Children of 9/11 Ten years later

Teaching 9/11

By Jonathan Camhi

Many school children today are too young to remember Sept. 11. A great deal of the responsibility for telling them what happened that day, and why it happened, falls on teachers in classrooms across the country. The events of Sept. 11 are deeply interwoven with many complicated issues – such as terrorism and Islamaphobia.

Mary Ellen Salimone, a former consultant for the New Jersey Department of Education who lives in North Caldwell, New Jersey, found that many teachers had little experience or guidance on how to teach such sensitive material. Inspired by the loss of her husband, John Patrick Salimone, who was in the Twin Towers on Sept. 11, Salimone started The 4 Action Initiative, the first Sept. 11 curriculum for children K-12.

Donna Gaffney, a child psychologist from Summit, New Jersey who specializes in dealing with trauma-related issues, advised the curriculum writers on how to create lesson plans that deal with the more challenging issues surrounding Sept. 11. We spoke with them at the Liberty Science Center in New Jersey, which donated staff and resources to the creation of the curriculum.

Salimone got the idea for the curriculum while on a family vacation to Ireland after Sept. 11 with her three children, Alex, Aidan and Anna. Salimone’s cousin is a member of the Parliament of Northern Ireland in Belfast and gave Salimone and her children a tour of the Parliament building. One of the building’s walls commemorates the victims of terrorism in Northern Ireland by listing all of their names and the dates of their death. When Salimone’s children – whose only experience of terrorism was on Sept. 11 when they lost their father – saw the wall, one of them said, “Oh my God! Mom look, Osama bin Laden has been here also!”

“That was one of those light bulb moments, and it was so clear,” says Salimone, “if my own kids who lived through this – and we talk about it at home a lot – if they have no idea what happened and why, then the vast majority of American students must definitely feel the same way.”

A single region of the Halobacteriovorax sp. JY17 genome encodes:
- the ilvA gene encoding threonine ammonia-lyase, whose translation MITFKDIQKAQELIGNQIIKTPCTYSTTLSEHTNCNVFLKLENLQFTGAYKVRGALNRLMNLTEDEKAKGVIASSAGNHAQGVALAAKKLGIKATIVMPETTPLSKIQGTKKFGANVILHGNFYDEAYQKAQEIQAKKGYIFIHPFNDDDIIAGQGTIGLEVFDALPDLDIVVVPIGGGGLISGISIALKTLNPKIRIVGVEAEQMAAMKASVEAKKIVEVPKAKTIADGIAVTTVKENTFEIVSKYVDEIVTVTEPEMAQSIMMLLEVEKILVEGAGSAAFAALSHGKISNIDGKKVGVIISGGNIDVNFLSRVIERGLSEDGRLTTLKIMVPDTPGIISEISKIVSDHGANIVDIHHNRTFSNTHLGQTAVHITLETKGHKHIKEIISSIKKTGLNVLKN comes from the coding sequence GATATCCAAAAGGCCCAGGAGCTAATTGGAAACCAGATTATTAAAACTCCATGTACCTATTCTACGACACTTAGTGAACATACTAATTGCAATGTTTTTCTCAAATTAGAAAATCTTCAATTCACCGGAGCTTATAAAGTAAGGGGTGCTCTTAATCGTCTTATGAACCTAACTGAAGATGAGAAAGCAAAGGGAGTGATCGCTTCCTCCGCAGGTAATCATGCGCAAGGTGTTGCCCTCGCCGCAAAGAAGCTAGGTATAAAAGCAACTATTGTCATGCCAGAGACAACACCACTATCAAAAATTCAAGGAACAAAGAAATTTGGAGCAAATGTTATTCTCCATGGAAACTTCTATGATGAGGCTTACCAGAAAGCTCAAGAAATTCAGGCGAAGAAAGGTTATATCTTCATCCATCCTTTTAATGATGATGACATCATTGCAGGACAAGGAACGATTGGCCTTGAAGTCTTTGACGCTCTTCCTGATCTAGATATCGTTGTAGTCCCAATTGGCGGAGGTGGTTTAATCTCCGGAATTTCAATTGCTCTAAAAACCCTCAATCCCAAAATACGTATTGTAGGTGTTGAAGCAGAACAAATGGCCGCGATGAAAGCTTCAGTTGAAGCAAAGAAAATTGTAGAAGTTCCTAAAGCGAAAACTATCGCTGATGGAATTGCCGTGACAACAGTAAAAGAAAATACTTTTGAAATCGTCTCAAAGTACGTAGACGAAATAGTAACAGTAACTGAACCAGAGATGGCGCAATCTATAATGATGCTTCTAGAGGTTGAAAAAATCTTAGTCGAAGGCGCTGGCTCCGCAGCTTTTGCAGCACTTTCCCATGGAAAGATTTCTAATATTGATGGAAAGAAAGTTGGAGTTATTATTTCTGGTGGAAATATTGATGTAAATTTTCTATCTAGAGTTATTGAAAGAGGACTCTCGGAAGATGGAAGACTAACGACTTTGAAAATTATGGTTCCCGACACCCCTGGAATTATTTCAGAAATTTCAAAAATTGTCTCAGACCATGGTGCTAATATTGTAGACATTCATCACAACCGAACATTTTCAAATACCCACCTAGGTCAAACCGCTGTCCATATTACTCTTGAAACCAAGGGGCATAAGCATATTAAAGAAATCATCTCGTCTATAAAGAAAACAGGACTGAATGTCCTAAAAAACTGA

Salimone and Gaffney were working together with Families of September 11, an organization that supports family members of the victims. They brought together a team of curriculum writers with help from the Liberty Science Center and The New Jersey Commission on Holocaust Education, and funding from the Families of September 11. The team developed a curriculum of more than 130 individual lesson plans dealing with topics related to Sept. 11 called The 4 Action Initiative.

Gaffney says the curriculum’s name stemmed from the need to teach children how communities can come together in response to traumatic events because it makes children feel that they are not powerless in dealing with a global threat like terrorism.

“It was that action part that we really wanted individuals – children and teachers – to embrace,” she says.

The projects curriculum writers were divided into three teams that wrote age-appropriate lesson plans for elementary, middle and high school under the direction of Dr. Paul Winkler, who created a Holocaust and genocide curriculum for the New Jersey Commission on Holocaust Education.

Rather than a course on 9/11, each of the lesson plans is designed as a stand-alone lesson that can supplement what the children are already learning in class. For instance, one lesson plan looking at the history of terrorism examines the Reign of Terror during the French Revolution, and can be incorporated as part of a history class on the French Revolution.

In late 2009, 62 New Jersey teachers volunteered to pilot some of the lesson plans in their classrooms. Salimone says that the feedback was overwhelmingly positive.

“Most of the feedback that we got from teachers who used it was that they are just so happy to have something in hand and a place to go to find material for this,” she says.

The entire curriculum will be launched later this summer on the website of The New Jersey Commission for Holocaust Education. All of the lessons will be free of charge and available to teachers nationwide. Some of the lesson plans have already been released on the website of 9/11 Day of Service, a project that is asking people to spend the day of Sept. 11, 2011, in service to their community to commemorate victims of the attack.

One Response to Teaching 9/11

  1. Wendy Waczek says:

    I am so glad I found this page. My school district will not recognize the tenth anniversary because it falls on Sunday. An administrator said today that we do not need to “invent reasons to put it in the curriculum.” I have posted this to the Teachers’ union page and will forward this link to others. I thank you for taking a day that for you has such personal sadness and making it a powerful tool to teach our children about tolerance, acceptance, and diversity instead of hate.

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